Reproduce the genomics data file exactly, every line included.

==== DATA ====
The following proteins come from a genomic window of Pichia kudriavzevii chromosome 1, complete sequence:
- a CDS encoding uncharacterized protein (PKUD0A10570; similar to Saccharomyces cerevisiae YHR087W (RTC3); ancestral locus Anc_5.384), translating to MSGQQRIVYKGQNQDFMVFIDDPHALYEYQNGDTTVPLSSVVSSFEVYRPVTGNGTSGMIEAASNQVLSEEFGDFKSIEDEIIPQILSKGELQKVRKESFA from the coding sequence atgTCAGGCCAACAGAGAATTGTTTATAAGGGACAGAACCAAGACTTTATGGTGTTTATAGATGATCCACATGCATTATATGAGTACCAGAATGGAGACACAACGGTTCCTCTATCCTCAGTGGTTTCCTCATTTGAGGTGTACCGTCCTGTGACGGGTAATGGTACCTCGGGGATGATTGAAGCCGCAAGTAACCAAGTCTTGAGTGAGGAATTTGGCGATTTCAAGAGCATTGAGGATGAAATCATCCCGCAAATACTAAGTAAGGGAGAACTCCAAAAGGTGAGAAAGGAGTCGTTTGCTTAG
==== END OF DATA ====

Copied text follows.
The following proteins come from a genomic window of Pichia kudriavzevii chromosome 1, complete sequence:
- a CDS encoding uncharacterized protein (PKUD0A10570; similar to Saccharomyces cerevisiae YHR087W (RTC3); ancestral locus Anc_5.384), translating to MSGQQRIVYKGQNQDFMVFIDDPHALYEYQNGDTTVPLSSVVSSFEVYRPVTGNGTSGMIEAASNQVLSEEFGDFKSIEDEIIPQILSKGELQKVRKESFA from the coding sequence atgTCAGGCCAACAGAGAATTGTTTATAAGGGACAGAACCAAGACTTTATGGTGTTTATAGATGATCCACATGCATTATATGAGTACCAGAATGGAGACACAACGGTTCCTCTATCCTCAGTGGTTTCCTCATTTGAGGTGTACCGTCCTGTGACGGGTAATGGTACCTCGGGGATGATTGAAGCCGCAAGTAACCAAGTCTTGAGTGAGGAATTTGGCGATTTCAAGAGCATTGAGGATGAAATCATCCCGCAAATACTAAGTAAGGGAGAACTCCAAAAGGTGAGAAAGGAGTCGTTTGCTTAG